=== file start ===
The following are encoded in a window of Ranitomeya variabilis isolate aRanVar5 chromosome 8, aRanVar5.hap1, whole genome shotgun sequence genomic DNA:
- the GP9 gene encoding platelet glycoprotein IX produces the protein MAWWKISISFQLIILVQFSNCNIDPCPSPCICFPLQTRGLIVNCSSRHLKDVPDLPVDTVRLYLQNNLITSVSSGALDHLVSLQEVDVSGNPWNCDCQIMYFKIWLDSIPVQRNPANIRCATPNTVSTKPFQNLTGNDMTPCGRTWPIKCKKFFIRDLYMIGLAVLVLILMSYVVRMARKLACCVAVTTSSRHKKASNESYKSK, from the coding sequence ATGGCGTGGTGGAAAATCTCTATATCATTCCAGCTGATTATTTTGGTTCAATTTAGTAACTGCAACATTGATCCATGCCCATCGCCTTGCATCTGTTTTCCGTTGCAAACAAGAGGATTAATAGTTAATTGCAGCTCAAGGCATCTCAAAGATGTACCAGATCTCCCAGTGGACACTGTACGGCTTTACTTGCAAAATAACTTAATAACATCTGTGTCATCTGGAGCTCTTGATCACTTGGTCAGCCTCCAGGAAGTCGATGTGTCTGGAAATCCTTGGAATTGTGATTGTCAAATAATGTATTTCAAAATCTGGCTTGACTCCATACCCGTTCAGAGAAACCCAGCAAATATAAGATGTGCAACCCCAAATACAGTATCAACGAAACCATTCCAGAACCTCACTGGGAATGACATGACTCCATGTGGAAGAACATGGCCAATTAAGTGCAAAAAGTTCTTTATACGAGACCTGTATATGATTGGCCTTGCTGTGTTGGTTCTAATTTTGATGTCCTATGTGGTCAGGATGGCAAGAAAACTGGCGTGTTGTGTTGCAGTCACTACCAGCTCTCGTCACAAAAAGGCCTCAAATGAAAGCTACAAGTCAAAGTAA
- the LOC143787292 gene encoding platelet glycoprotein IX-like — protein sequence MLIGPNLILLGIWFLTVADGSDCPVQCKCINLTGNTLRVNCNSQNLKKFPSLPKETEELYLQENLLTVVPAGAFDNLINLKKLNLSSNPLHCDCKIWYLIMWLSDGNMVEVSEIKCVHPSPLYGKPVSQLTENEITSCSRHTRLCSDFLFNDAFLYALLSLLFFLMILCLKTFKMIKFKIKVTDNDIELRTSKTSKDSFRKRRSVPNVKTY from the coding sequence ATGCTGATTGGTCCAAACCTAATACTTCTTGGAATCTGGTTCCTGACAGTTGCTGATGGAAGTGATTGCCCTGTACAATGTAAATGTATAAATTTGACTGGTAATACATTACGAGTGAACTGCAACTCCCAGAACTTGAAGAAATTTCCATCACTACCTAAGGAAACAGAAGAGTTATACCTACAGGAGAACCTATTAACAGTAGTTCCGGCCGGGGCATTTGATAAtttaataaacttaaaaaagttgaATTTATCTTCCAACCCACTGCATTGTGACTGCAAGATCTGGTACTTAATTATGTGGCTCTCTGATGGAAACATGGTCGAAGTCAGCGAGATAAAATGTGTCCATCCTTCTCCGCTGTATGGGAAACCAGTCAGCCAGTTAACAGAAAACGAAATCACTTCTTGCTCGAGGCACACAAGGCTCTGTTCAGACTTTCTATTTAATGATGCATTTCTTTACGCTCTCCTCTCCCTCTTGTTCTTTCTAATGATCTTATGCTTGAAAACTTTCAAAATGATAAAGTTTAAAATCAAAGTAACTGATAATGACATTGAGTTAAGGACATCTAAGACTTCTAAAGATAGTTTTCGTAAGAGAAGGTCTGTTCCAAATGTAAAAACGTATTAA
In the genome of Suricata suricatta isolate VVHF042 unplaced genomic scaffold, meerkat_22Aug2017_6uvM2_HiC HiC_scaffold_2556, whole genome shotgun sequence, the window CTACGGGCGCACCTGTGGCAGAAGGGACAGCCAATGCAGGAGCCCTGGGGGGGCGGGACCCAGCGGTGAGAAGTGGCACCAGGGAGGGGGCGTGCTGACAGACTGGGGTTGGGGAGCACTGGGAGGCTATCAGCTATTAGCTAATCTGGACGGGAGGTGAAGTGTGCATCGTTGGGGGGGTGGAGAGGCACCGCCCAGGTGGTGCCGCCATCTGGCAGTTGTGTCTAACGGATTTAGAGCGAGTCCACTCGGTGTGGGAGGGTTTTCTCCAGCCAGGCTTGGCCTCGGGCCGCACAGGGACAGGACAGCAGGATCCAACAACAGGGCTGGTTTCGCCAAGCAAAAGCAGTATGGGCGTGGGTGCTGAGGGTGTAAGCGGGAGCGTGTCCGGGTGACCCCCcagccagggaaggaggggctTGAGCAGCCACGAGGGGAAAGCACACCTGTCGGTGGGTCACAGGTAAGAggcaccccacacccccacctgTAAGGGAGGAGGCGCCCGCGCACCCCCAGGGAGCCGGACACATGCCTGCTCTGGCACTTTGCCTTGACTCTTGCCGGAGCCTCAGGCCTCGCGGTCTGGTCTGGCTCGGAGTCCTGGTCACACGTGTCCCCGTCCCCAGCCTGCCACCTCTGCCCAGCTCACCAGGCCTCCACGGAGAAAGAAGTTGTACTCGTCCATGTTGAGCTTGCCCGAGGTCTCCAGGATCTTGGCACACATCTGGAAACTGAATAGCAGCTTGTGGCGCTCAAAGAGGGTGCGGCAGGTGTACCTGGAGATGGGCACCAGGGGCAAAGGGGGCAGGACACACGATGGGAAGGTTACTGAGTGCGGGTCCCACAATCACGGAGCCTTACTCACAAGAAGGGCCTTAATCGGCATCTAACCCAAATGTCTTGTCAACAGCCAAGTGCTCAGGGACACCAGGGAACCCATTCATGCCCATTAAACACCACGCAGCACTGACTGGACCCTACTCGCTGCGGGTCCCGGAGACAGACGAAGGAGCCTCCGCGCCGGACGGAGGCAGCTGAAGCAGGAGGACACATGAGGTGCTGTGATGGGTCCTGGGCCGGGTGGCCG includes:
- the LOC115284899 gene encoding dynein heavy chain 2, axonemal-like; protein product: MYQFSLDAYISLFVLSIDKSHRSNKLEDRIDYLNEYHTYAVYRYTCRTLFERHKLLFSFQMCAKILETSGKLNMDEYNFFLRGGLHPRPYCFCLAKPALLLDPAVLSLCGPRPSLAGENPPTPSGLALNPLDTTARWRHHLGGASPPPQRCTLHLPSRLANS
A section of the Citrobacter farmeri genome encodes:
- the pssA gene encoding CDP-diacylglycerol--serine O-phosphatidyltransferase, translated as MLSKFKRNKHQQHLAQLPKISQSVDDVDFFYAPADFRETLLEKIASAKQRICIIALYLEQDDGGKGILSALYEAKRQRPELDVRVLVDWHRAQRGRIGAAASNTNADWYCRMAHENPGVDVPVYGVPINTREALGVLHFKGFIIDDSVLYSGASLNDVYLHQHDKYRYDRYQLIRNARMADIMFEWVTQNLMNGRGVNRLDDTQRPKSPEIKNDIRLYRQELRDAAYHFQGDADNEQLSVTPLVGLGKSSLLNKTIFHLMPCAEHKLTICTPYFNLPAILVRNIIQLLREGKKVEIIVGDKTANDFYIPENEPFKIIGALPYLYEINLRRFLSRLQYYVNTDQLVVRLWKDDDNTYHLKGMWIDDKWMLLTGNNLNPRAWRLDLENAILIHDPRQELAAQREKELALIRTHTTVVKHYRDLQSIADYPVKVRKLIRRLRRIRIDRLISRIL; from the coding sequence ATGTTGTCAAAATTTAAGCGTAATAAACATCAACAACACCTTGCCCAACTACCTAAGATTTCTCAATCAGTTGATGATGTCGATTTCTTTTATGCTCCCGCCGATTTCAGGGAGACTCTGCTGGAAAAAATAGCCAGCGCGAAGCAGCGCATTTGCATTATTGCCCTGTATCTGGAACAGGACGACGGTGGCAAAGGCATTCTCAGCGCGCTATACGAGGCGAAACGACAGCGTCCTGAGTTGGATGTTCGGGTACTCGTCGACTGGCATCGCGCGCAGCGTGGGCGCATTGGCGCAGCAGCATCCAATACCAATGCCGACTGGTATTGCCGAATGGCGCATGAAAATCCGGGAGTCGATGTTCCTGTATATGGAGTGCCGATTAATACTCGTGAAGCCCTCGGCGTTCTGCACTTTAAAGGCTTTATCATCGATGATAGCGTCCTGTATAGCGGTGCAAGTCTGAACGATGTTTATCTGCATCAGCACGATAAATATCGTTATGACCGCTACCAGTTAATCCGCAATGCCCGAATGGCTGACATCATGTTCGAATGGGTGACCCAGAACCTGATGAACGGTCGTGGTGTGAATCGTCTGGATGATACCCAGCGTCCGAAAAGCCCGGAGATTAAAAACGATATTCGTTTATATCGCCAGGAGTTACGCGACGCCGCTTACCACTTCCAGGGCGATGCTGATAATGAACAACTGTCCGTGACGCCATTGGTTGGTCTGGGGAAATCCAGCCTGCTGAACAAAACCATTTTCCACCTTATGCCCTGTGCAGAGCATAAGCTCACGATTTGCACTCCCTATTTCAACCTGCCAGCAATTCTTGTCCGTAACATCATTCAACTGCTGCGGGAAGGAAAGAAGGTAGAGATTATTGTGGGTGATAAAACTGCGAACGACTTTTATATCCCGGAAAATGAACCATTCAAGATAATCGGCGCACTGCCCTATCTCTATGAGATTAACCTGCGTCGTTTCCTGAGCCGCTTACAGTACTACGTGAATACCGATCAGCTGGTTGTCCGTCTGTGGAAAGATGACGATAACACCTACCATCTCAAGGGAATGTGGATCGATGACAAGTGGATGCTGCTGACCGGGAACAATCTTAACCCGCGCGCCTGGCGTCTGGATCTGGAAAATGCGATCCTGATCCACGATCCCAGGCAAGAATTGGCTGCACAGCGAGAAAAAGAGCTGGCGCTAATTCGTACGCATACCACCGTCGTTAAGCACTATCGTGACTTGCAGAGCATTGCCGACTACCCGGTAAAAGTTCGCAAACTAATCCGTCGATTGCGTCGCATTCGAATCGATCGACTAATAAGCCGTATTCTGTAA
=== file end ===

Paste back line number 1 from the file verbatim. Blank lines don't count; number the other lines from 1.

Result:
The following are encoded in a window of Ranitomeya variabilis isolate aRanVar5 chromosome 8, aRanVar5.hap1, whole genome shotgun sequence genomic DNA: